‘Proud Boys’ Threaten Florida Voters (Maybe)

Some Florida voters who are registered Democrats have received emails supposedly from the Proud Boys with a subject line that says “Vote for Trump or else!”.

As many people know, there is no security in regular email, so it could be them or it could be, to quote the President from a different attack, a 300 pound guy in his parents basement.

The email goes on to say:

“You are currently registered as a Democrat, and we know this because we have gained access into the entire voting infrastructure. You will vote for Trump on Election Day or we will come after you. Change your party affiliation to Republican to let us know you received our message and will comply. We will know which candidate you voted for. I would take this seriously if I were you. Good luck.”

The first problem here is that they know that these people are a registered Democrat (if they are) because that information is publicly available. Your name, address and party affiliation is not protected information. This has nothing to do with any voting infrastructure being hacked.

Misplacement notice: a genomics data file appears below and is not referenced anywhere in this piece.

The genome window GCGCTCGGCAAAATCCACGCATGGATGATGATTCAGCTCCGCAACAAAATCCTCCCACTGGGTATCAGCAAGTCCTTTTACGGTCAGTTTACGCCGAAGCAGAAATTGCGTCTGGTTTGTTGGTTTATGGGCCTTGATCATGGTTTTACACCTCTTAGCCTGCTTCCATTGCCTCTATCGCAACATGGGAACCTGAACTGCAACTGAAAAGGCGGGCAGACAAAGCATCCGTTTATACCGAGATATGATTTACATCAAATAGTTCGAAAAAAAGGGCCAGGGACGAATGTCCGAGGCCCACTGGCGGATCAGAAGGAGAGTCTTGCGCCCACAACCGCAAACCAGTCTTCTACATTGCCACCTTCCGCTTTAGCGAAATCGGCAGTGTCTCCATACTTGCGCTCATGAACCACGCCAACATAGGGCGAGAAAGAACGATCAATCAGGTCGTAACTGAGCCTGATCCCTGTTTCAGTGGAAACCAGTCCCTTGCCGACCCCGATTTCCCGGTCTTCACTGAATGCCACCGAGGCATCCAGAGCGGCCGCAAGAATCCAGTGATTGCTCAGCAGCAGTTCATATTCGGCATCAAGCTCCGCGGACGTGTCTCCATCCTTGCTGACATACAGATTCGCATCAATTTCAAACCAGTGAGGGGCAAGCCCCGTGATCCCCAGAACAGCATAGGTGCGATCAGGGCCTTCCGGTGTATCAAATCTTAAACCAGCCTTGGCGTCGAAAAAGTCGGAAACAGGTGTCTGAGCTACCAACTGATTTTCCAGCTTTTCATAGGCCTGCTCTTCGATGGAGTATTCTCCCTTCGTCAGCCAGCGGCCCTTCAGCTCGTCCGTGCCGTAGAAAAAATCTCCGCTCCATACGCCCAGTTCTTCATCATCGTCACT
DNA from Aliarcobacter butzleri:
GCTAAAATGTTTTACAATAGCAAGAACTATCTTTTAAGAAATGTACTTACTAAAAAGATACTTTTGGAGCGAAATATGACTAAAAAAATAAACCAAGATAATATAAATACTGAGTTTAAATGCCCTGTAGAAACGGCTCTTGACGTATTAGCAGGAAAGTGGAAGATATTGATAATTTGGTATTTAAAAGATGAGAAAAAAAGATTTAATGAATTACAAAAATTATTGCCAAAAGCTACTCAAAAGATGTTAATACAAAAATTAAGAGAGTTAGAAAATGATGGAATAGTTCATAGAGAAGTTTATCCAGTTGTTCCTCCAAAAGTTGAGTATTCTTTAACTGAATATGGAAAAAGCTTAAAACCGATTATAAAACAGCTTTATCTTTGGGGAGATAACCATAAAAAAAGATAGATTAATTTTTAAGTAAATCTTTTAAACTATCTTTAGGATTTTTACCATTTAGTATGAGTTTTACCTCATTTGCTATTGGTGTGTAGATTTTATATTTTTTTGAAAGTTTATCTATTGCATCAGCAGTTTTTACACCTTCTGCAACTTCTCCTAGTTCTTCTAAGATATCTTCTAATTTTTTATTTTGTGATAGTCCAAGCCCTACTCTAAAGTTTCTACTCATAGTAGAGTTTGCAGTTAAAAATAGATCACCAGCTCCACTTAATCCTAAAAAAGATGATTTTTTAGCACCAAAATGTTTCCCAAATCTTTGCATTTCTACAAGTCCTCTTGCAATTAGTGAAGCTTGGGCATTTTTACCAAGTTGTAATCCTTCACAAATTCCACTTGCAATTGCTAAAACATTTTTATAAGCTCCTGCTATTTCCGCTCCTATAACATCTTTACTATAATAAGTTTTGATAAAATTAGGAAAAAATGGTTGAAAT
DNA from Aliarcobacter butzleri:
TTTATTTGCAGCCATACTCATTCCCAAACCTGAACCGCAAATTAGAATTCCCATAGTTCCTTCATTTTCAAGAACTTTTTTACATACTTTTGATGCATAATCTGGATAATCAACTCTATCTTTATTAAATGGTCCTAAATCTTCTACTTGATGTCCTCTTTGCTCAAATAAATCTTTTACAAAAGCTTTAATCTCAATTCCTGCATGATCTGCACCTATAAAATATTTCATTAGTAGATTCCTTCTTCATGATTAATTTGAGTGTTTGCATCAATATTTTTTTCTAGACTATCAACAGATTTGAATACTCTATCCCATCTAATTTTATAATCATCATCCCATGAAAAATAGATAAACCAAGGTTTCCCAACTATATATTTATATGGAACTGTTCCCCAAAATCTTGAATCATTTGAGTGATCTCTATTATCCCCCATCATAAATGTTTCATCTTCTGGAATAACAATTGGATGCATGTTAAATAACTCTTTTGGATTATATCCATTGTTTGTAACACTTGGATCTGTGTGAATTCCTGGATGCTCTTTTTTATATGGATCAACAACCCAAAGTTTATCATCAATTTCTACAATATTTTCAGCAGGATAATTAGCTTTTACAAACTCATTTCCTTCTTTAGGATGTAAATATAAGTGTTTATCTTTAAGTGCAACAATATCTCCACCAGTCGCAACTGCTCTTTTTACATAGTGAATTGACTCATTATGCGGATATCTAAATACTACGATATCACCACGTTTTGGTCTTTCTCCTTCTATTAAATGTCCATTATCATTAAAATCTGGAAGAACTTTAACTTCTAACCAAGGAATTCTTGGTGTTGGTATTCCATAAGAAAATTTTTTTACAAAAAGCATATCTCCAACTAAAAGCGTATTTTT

They go on to say that you should change your party affiliation to let them know you will comply. Being a registered Republican has nothing to do with who you vote for, of course.

Finally, we will know which candidate you voted for is complete BS because not even the election officials know that information. Voting is anonymous, whether you vote by mail or in person, but especially if you vote in person because once you go into the voting booth, no one knows what you did.

While the email header said it came from info @ official proud boys . com, the IP address says it came from Estonia. None of this means anything since all of this can be forged.